Judge Hoffman dismissed their lawsuit; the paper is considering an appeal.
This reminds me of a discussion I had with a real live statewide constitutional officer for one of our great 50 states several months ago. We fell into a discussion of public records and email; he said that he tells his staff to text sensitive material rather than send it in an email because public records can’t be used to get text messages.
So, I’d have to say that this judicial ruling sent a bad message; namely, “Want folks not to know about the phone calls you and those lobbyists for (Big Labor/Big Oil; take your pick) are always on? Here’s a tip…run down to U.S. Cellular and buy a private cell phone and make all the calls you don’t want people to know about on that phone.”
Allow me to introduce you to Bill Hugenberg, this week’s highly deserving Sunshine Troublemaker of the Week.
Mr. Hugenberg lives in Mesa County, Colorado.
Some of Mr. Hugenberg’s accomplishments:
60% of requests in the county under the Colorado Open Records Act are filed by him.
A county commission meeting was abruptly ended when Hugenberg challenged the commission on whether it was leaving the county open to litigation over its policy of having the commissioners pray at the start of each meeting.
He has been called “selfish and narcissistic”.
According to Hugenberg, the county commission has taken the position that “any idea I come up with is necessarily a bad idea.”
Clearly, he is a troublemaker. (Read more here.)
If he sent around the country his recipe for causing county commission meetings to end prematurely, he’d be a very popular STOTW, wouldn’t he?
Mr. Hugenberg, keep that county on its toes and welcome to gadfly central.
The City of San Jose wants to require its police force to release more documents to the public than the state’s sunshine law requires. As they pursue this objective, a county district attorney has argued that the city can’t go further than state law.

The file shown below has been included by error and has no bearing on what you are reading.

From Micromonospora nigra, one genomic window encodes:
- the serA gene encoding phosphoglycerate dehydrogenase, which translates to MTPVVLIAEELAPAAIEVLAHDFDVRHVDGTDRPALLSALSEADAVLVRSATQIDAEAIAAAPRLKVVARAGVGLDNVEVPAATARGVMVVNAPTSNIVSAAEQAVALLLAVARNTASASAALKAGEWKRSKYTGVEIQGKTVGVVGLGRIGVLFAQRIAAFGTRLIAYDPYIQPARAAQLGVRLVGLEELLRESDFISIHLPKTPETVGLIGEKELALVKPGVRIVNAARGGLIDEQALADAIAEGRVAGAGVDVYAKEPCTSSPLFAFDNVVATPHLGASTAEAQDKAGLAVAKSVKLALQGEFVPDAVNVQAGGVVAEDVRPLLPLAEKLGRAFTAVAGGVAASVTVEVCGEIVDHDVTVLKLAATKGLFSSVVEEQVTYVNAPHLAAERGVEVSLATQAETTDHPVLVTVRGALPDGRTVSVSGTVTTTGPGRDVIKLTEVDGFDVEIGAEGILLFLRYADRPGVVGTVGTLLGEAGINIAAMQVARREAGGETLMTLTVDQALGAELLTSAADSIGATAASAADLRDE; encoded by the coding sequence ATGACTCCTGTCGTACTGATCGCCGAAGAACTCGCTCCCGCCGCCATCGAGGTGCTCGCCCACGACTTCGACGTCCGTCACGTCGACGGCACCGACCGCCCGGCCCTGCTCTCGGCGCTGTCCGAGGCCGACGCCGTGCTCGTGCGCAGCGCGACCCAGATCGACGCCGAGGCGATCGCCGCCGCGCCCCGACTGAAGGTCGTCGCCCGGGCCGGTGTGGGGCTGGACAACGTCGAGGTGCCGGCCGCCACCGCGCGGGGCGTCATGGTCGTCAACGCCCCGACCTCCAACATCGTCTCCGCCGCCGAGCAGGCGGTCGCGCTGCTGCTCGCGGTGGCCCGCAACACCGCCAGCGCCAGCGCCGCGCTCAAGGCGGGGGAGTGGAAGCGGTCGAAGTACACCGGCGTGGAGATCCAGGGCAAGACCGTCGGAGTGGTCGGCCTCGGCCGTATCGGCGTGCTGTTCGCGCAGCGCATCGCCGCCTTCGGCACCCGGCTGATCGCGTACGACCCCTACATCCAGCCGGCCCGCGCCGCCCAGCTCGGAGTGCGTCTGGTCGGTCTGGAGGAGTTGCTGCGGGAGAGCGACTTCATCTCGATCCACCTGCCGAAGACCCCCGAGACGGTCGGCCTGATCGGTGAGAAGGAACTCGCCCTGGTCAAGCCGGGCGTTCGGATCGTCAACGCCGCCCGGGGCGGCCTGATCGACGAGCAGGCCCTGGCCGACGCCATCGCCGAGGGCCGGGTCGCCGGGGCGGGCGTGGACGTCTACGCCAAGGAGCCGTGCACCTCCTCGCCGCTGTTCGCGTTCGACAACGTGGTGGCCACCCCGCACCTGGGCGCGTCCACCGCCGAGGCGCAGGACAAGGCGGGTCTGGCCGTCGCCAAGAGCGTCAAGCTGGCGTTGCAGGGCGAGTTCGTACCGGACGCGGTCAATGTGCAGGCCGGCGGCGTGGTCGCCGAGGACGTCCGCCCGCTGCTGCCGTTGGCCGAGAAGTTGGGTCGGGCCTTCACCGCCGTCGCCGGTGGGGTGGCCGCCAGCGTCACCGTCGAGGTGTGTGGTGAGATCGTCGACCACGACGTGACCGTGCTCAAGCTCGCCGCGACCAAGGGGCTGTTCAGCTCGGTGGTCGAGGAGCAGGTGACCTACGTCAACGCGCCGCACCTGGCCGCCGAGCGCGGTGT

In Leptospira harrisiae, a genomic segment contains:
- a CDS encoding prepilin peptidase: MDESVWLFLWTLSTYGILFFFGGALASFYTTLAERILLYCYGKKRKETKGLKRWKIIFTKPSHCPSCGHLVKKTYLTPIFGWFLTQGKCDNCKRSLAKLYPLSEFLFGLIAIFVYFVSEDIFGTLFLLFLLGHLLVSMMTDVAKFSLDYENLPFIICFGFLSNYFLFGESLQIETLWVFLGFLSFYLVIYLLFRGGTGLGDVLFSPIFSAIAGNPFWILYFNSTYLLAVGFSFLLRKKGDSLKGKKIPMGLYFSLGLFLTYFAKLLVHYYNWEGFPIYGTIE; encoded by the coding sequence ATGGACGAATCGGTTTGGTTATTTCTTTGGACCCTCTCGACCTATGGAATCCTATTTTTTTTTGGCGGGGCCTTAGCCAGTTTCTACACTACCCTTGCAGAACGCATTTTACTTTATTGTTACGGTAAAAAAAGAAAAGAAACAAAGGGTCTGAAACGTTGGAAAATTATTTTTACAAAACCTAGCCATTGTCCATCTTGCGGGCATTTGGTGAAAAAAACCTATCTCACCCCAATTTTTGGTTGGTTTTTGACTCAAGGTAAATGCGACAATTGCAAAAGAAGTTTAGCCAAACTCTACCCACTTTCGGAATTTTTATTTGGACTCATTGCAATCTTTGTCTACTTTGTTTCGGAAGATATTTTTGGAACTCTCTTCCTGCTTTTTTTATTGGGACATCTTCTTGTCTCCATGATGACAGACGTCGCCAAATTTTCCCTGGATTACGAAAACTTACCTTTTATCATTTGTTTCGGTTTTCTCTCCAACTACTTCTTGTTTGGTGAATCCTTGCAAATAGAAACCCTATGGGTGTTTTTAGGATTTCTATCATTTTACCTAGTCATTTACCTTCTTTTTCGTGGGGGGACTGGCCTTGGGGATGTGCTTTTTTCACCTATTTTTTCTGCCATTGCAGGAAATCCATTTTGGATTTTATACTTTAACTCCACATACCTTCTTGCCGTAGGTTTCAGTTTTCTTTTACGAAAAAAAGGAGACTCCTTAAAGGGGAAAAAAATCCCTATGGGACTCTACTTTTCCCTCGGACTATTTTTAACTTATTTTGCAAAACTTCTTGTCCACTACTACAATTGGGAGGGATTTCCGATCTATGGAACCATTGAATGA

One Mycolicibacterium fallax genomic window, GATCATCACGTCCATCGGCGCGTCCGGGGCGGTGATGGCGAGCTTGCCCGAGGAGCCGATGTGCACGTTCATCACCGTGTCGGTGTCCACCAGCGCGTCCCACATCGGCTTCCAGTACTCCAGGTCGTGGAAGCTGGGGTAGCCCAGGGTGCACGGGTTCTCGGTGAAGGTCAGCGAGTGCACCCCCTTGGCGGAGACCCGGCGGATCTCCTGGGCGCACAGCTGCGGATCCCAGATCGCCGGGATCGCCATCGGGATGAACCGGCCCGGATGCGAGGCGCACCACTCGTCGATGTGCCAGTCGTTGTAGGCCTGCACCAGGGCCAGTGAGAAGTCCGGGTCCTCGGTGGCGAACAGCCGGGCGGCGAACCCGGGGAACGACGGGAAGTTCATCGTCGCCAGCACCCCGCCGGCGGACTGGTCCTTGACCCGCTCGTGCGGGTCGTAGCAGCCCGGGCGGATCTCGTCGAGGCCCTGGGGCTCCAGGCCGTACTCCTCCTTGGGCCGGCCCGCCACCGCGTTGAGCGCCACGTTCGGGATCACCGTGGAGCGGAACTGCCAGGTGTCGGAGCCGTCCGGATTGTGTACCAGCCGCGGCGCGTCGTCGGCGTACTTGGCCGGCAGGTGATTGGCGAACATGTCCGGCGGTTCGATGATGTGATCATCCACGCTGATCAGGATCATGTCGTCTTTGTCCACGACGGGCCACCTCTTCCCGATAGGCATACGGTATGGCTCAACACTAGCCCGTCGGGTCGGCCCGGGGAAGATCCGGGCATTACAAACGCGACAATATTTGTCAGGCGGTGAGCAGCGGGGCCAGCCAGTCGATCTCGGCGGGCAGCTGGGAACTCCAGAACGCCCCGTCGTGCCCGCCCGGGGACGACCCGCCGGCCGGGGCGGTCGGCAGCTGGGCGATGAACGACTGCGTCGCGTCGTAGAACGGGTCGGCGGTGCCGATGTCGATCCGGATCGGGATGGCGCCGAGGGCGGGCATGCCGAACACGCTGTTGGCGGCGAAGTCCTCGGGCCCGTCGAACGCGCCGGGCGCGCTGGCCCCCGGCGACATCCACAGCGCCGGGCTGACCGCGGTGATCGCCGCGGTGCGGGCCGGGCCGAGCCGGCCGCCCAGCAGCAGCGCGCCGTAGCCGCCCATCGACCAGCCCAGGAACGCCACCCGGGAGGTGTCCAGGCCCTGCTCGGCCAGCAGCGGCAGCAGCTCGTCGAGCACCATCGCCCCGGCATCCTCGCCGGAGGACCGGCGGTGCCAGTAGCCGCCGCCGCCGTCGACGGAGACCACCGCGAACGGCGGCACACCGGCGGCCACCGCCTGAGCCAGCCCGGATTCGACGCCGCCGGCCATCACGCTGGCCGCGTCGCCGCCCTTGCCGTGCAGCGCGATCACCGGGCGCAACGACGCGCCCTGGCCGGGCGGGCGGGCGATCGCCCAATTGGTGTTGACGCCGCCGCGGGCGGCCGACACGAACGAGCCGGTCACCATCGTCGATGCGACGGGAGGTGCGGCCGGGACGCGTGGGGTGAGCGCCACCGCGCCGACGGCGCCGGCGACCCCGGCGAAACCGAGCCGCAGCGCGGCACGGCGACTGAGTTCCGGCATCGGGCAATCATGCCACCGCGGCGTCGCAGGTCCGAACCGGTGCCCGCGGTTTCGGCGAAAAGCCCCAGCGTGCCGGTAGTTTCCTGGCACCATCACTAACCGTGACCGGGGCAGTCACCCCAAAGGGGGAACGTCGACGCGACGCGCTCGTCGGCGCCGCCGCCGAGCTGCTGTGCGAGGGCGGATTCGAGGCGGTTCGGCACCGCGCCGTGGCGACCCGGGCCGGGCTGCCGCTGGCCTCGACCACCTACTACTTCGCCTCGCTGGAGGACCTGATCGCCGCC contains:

The editorial staff of the Rocky Mountain News argues against a bill proposed in the Colorado house, HB 1082, that would seal from public view criminal records that are ten years old, as long as the perp has maintained a clean record during that time: Don’t Seal Those Records.
The city of Jackson, Florida, must pay $41,000 in legal fees to the Jackson Sun. The Jackson Sun was forced to go to court to obtain public records that the city willfully and illegally (as determined by a judge) withheld. Pity the taxpayers.
In Hoboken, New Jersey, activist and city council member Beth Mason lost an appeal last week of a judicial ruling that her open records requests were too broad. Mason says that this ruling means that unless a citizen knows the exact title and date of a document, they won’t be able to get it. Mason had sought information about the city’s park plans. The mayor of Hoboken is under the impression that Mason is wasting taxpayer dollars with her requests. Possibly Mason believes that she is attempting to save taxpayer dollars by finding out how the city makes its decisions about parks.
So says Colorado legislator Rep. Rosemary Marshall (D), according to the Rocky Mountain News.
Still, Rep. Marshall is trying to make things more private by sponsoring legislation in her state that would exempt from public disclosure any memos, letters and e-mails penned by state legislators, their staff, or any of their favorite lobbyist interlocutors “if they include discussions of a proposed bill.”
The Rocky Mountain News also notes that Rep. Marshall is “embroiled in a legal battle with a Republican website”, Face the State.
I don’t know which is worse…not being able to learn what a lobbyist has to say about a bill while it is still in the proposed stage, or being embroiled in a legal dispute with a website.
Can’t an honest newspaper file an open records request without a city attorney writing a plaintive letter saying “Why is the newspaper so mad at the city?”
I’m going to give you a clue, Attorney Wells, about why the newspaper is so mad at Fort Morgan.
I am guessing it is because:
“…the records The Times originally asked for were destroyed.”
I know that would make me angry. And then I would be even angrier if instead of getting the public records I had asked for, I got treated to your puzzled quasi-therapeutic non-responsive response.
In this case, the city is also expressing concern that taxpayer dollars will have to be used because of the lawsuit the newspaper (the Fort Morgan Times) is threatening.
Here’s another clue: If you are withholding (or destroying) public documents, and cause the newspaper to have to sue you to get those public documents, it is entirely your own responsibility if taxpayer resources are wasted unsuccessfully defending your non-right to withhold public documents.